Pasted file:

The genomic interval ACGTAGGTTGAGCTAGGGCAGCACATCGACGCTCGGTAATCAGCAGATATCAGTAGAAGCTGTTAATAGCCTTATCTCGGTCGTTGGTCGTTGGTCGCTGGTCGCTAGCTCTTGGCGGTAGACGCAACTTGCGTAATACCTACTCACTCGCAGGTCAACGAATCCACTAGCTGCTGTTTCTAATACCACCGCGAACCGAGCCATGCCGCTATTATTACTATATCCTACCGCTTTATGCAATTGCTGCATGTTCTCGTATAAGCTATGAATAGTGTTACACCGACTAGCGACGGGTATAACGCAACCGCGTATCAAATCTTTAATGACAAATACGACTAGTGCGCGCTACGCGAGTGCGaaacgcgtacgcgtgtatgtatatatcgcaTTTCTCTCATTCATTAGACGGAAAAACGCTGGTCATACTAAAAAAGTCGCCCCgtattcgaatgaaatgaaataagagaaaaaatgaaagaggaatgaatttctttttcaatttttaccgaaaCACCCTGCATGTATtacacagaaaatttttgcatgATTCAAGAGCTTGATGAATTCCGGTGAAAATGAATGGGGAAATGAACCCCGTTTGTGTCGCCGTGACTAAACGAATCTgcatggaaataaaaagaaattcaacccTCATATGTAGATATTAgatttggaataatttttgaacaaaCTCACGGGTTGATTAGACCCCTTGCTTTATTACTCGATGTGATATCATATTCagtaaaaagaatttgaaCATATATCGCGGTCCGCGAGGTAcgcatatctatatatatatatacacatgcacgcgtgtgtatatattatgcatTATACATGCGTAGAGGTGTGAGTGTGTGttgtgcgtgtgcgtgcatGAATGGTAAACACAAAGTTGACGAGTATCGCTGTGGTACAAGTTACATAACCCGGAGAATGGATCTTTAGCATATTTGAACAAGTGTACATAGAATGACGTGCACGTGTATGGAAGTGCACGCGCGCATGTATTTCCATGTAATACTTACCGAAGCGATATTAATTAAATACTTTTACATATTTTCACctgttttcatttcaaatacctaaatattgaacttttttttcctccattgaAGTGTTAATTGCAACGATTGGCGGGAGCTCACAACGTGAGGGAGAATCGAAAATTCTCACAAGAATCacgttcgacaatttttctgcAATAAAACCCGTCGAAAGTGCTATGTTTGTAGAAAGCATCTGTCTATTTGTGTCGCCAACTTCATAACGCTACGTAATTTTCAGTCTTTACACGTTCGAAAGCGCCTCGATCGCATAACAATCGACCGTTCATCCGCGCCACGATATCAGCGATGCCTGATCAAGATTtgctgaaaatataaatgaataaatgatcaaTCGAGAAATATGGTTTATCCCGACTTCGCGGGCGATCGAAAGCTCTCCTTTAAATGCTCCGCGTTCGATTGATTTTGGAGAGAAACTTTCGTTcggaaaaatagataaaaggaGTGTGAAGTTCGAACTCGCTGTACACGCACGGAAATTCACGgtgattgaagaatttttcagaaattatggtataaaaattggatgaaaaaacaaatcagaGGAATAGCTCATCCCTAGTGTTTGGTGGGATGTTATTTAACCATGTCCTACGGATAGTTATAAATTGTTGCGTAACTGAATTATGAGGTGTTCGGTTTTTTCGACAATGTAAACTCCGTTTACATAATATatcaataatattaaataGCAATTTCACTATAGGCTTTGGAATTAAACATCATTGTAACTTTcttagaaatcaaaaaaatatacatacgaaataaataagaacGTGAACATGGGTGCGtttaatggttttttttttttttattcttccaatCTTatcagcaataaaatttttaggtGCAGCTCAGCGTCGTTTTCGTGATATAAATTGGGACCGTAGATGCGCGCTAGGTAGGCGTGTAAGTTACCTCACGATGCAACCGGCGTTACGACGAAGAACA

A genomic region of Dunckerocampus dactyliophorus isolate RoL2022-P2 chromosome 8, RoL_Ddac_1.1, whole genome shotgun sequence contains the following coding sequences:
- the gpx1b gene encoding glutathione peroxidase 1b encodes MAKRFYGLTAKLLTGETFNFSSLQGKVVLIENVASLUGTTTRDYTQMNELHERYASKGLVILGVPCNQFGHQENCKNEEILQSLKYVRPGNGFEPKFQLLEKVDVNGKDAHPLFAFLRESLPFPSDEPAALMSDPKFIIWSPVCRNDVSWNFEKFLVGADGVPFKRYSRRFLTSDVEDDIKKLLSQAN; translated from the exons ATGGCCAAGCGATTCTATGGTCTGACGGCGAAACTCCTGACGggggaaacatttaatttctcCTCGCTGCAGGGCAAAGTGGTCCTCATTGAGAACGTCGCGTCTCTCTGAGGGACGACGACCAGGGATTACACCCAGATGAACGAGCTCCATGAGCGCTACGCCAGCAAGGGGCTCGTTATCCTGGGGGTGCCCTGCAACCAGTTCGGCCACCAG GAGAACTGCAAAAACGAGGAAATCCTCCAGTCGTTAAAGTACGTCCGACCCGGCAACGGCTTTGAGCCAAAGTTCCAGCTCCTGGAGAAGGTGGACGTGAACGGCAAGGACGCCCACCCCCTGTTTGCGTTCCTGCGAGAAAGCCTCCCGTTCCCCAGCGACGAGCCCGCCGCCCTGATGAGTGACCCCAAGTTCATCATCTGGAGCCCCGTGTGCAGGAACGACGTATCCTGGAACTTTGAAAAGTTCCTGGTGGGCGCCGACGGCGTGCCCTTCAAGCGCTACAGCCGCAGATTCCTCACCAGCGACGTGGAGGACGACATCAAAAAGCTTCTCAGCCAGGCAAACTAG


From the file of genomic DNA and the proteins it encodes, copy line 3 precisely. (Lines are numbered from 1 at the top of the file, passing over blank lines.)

- the gpx1b gene encoding glutathione peroxidase 1b encodes MAKRFYGLTAKLLTGETFNFSSLQGKVVLIENVASLUGTTTRDYTQMNELHERYASKGLVILGVPCNQFGHQENCKNEEILQSLKYVRPGNGFEPKFQLLEKVDVNGKDAHPLFAFLRESLPFPSDEPAALMSDPKFIIWSPVCRNDVSWNFEKFLVGADGVPFKRYSRRFLTSDVEDDIKKLLSQAN; translated from the exons ATGGCCAAGCGATTCTATGGTCTGACGGCGAAACTCCTGACGggggaaacatttaatttctcCTCGCTGCAGGGCAAAGTGGTCCTCATTGAGAACGTCGCGTCTCTCTGAGGGACGACGACCAGGGATTACACCCAGATGAACGAGCTCCATGAGCGCTACGCCAGCAAGGGGCTCGTTATCCTGGGGGTGCCCTGCAACCAGTTCGGCCACCAG GAGAACTGCAAAAACGAGGAAATCCTCCAGTCGTTAAAGTACGTCCGACCCGGCAACGGCTTTGAGCCAAAGTTCCAGCTCCTGGAGAAGGTGGACGTGAACGGCAAGGACGCCCACCCCCTGTTTGCGTTCCTGCGAGAAAGCCTCCCGTTCCCCAGCGACGAGCCCGCCGCCCTGATGAGTGACCCCAAGTTCATCATCTGGAGCCCCGTGTGCAGGAACGACGTATCCTGGAACTTTGAAAAGTTCCTGGTGGGCGCCGACGGCGTGCCCTTCAAGCGCTACAGCCGCAGATTCCTCACCAGCGACGTGGAGGACGACATCAAAAAGCTTCTCAGCCAGGCAAACTAG